Van Slyke said it’s difficult to define who is “the press” with the advent of bloggers and social media.
“Professional media adhere to a set of ethics that require responsible reporting,” he said. “Bloggers and social media ‘reporters’ often do not recognize a responsibility to get the facts right. Unfortunately, many people depend on social media for news and lump it altogether as ‘the press.’”
Both Lee and Van Slyke agree that the press is a vibrant marketplace of ideas, a vehicle for ordinary citizens to express themselves and gain exposure to a wide range of information and opinions.
“I wish the public understood the difference between editorials and news stories,” she said. “I wish they were better able to differentiate between legitimate journalism and websites, blogs, etc., that publish information imbued with a specific point of view, whether liberal, conservative or other. Journalists and publications manned by journalists need to do a better job of differentiating between news and opinion, particularly online.”
“I wish the public realized how important it is to be informed and worked harder at understanding what is responsible reporting and what is not,” Van Slyke said.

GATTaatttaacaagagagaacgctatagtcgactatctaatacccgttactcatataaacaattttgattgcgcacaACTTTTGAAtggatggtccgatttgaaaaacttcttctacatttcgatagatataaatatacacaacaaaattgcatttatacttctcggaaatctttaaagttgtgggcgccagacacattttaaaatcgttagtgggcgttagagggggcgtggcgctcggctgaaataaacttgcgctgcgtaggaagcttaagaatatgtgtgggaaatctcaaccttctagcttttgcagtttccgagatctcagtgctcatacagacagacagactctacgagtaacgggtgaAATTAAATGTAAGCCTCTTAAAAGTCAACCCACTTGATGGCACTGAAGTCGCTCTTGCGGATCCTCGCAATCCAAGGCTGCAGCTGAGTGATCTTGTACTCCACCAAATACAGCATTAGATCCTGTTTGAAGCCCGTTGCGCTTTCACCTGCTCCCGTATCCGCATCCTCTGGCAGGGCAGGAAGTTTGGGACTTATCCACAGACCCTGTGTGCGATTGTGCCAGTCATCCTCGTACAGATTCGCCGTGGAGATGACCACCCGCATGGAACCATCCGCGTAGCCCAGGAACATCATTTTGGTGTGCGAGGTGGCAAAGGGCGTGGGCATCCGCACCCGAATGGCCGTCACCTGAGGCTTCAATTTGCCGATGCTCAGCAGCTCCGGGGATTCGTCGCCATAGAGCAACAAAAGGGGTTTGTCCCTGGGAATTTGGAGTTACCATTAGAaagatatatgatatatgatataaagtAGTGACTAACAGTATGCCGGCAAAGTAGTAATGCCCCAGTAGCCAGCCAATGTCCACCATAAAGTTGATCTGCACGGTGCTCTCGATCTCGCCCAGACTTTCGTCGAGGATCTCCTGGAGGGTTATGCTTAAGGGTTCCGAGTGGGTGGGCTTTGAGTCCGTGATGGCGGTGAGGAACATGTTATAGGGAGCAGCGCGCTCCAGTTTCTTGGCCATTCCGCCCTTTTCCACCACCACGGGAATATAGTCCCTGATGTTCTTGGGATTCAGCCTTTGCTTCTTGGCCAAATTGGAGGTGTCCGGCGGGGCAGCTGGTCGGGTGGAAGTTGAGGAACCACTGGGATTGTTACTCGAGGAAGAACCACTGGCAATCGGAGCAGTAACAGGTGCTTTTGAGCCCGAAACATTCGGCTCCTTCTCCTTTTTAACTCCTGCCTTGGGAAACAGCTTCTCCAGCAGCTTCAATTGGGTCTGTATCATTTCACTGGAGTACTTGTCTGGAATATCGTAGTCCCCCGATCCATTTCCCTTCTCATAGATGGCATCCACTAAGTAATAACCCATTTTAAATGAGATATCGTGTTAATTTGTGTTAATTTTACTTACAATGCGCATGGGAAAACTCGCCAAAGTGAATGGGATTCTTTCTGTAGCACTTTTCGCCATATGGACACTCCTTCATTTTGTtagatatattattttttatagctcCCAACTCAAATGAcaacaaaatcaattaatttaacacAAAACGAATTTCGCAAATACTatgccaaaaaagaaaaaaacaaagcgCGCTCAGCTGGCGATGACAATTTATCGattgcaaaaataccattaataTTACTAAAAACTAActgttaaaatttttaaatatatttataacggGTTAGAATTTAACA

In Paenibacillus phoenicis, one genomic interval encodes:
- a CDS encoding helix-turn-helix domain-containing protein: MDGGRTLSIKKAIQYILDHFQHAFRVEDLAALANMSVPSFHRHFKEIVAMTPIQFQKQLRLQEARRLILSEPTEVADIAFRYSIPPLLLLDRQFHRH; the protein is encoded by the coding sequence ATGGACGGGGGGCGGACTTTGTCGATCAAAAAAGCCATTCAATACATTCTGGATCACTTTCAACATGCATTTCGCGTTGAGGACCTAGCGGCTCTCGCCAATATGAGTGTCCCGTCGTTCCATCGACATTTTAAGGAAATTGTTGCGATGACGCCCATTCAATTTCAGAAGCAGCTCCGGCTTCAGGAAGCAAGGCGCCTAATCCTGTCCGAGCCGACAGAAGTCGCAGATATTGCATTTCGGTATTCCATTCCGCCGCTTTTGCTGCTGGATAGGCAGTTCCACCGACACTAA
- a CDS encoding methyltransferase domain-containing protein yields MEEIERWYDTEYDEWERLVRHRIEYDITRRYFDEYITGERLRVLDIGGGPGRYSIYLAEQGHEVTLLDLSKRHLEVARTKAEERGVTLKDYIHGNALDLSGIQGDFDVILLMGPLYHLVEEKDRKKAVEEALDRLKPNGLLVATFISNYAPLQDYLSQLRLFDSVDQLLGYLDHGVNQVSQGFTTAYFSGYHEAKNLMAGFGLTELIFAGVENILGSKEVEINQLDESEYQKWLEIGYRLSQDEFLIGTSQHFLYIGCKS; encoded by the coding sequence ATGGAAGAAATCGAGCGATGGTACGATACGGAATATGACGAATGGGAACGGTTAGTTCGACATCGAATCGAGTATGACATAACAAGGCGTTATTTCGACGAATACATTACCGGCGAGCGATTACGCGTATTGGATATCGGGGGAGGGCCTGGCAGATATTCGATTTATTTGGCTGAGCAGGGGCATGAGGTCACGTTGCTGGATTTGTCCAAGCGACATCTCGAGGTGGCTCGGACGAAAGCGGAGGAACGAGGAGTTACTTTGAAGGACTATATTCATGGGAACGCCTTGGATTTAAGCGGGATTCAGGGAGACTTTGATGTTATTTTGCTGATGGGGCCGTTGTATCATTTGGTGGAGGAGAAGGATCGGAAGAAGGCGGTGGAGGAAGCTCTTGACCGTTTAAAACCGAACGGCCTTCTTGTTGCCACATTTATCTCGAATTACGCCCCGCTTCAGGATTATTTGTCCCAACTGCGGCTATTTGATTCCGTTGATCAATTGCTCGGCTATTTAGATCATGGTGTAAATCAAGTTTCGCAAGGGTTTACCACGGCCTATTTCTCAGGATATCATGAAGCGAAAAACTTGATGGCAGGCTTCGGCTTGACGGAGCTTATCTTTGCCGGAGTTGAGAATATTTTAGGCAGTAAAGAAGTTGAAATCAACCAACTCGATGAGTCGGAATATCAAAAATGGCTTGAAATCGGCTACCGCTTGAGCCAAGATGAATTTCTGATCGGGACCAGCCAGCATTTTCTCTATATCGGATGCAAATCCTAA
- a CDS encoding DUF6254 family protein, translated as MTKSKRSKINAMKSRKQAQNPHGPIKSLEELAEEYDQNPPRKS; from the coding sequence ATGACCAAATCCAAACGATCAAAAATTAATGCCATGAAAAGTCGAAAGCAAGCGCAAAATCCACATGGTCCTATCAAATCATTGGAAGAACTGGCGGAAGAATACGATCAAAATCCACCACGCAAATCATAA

Newspapers — or any individual — can publish just about anything, although there are exceptions. Libelous content can be in risk of a lawsuit. However, views that the government doesn’t like are protected. There are times when the press is limited, and can be sued for reporting information that is proven to be libelous.
“Libel and slander are two sides of the same coin,” Van Slyke said. “Libel refers to the written word and slander to the spoken. Truthful reporting always trumps defamation. There is also a higher standard for public officials and public figures to prove defamation as this country encourages public discourse and debate as a matter of policy.”
“Generally, libel is a false statement that harms someone’s reputation,” Lee said. “Slander is oral defamation. Truth is a defense to libel. If a public figure sues for libel, they must prove the report was written with ‘reckless disregard for the truth.’”
It’s important to understand that in most cases, freedom of the press is identical to freedom of speech under the law. Members of the media enjoy the same rights — and are subject to the same restrictions — as members of the general public.